Glycogen Synthase Kinase 3 (GSK3) is an essential protein, with a relevant role in many diseases such as diabetes, cancer and neurodegenerative disorders. Particularly, the isoform GSK3β is related to pathologies such as Alzheimer's disease (AD). This enzyme constitutes a very interesting target for the discovery and/or design of new therapeutic agents against AD due to its relation to the hyperphosphorylation of the microtubule-associated protein tau (MAPT), and therefore, its contribution to neurofibrillary tangles (NFT) formation. An in silico target profiling study identified two marine molecular families, the indole alkaloids meridianins from the tunicate genus Aplidium, and lignarenones, the secondary metabolites of the shelled cephalaspidean mollusc Scaphander lignarius, as possible GSK3β inhibitors. The analysis of the surface of GSK3β, aimed to find possible binding regions, and the subsequent in silico binding studies revealed that both marine molecular families can act over the ATP and/or substrate binding regions. The predicted inhibitory potential of the molecules from these two chemical families was experimentally validated in vitro by showing a ~50% of increased Ser9 phosphorylation levels of the GSK3β protein. Furthermore, we determined that molecules from both molecular families potentiate structural neuronal plasticity in vitro. These results allow us to suggest that meridianins and lignarenone B could be used as possible therapeutic candidates for the treatment of GSK3β involved pathologies, such as AD.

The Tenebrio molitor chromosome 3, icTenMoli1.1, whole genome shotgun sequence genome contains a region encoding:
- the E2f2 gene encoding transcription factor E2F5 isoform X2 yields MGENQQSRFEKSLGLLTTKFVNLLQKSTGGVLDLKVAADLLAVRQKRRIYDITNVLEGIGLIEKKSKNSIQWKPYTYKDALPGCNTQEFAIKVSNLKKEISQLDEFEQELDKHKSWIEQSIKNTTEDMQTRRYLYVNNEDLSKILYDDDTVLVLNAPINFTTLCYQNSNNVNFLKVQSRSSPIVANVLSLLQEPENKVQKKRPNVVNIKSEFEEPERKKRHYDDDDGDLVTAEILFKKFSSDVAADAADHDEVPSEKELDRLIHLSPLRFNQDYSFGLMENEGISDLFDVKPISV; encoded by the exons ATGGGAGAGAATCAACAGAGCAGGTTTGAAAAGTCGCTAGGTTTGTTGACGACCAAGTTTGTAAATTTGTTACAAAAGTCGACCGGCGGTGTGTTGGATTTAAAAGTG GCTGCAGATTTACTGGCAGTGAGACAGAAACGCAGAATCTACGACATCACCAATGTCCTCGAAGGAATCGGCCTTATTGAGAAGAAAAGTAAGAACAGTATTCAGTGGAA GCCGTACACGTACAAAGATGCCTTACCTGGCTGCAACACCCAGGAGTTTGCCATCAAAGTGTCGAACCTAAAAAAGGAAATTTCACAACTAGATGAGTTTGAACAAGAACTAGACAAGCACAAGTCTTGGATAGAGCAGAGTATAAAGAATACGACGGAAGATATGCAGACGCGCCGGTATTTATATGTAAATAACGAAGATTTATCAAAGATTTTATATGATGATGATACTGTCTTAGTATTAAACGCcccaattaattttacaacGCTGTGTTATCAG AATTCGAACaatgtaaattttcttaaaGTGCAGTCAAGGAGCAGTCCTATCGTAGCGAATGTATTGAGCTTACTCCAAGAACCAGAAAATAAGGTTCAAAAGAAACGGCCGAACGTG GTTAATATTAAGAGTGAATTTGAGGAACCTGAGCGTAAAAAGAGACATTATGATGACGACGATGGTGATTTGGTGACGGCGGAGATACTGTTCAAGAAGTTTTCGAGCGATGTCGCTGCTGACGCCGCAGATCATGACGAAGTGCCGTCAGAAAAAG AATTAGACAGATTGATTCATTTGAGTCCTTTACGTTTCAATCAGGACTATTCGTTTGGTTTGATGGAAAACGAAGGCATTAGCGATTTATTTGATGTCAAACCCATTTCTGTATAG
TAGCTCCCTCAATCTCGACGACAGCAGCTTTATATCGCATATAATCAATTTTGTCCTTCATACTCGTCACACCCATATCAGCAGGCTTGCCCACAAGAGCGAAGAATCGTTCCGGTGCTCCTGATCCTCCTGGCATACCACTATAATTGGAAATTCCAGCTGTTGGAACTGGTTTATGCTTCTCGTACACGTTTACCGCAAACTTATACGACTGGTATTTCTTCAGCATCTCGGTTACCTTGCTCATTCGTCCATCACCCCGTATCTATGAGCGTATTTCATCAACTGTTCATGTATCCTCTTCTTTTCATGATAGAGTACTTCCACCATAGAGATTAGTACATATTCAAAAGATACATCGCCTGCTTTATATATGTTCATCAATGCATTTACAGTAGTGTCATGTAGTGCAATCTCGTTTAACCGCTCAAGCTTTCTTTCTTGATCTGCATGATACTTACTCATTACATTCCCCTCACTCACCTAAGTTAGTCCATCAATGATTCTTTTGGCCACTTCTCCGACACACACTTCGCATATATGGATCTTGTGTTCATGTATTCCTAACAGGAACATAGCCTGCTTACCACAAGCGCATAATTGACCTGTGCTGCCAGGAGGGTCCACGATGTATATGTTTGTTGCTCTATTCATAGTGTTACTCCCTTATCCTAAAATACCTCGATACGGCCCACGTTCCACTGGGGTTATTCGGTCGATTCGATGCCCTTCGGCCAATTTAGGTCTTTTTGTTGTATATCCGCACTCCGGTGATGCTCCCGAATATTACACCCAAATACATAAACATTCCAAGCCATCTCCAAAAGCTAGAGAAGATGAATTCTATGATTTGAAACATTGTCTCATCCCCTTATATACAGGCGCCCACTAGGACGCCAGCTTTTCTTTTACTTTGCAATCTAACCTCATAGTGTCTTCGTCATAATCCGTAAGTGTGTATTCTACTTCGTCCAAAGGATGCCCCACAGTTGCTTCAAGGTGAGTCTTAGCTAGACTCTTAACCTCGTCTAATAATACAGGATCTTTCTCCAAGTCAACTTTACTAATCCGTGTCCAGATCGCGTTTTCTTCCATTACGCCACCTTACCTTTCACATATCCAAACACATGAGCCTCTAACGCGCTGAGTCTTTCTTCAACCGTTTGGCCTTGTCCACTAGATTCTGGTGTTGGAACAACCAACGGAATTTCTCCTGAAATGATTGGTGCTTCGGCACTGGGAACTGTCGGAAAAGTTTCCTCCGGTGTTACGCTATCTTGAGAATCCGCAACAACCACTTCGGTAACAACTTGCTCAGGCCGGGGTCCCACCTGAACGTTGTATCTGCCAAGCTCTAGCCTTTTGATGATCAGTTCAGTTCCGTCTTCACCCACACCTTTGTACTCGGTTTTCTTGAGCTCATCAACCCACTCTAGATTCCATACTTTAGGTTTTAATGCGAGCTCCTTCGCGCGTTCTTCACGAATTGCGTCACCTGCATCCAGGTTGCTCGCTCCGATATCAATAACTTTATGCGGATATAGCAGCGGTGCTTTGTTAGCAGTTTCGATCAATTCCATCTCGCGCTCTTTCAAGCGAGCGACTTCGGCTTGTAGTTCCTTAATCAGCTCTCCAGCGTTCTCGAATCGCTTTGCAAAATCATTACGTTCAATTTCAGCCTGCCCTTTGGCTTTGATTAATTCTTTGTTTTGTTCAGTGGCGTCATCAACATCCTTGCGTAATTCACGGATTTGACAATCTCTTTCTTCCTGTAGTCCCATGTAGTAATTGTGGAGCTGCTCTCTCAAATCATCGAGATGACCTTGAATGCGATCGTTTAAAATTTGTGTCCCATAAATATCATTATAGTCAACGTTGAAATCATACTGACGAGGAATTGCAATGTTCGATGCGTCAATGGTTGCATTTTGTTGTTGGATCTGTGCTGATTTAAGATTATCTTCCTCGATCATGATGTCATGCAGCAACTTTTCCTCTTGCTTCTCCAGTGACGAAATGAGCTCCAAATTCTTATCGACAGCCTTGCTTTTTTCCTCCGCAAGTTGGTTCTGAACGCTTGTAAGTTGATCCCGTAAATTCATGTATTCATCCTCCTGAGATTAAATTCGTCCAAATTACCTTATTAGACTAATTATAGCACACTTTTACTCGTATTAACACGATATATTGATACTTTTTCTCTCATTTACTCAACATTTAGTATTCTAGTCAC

Keywords: Alzheimer’s disease; Aplidium tunicates; Computer-aided drug design; Scaphander molluscs; marine natural products; neural plasticity.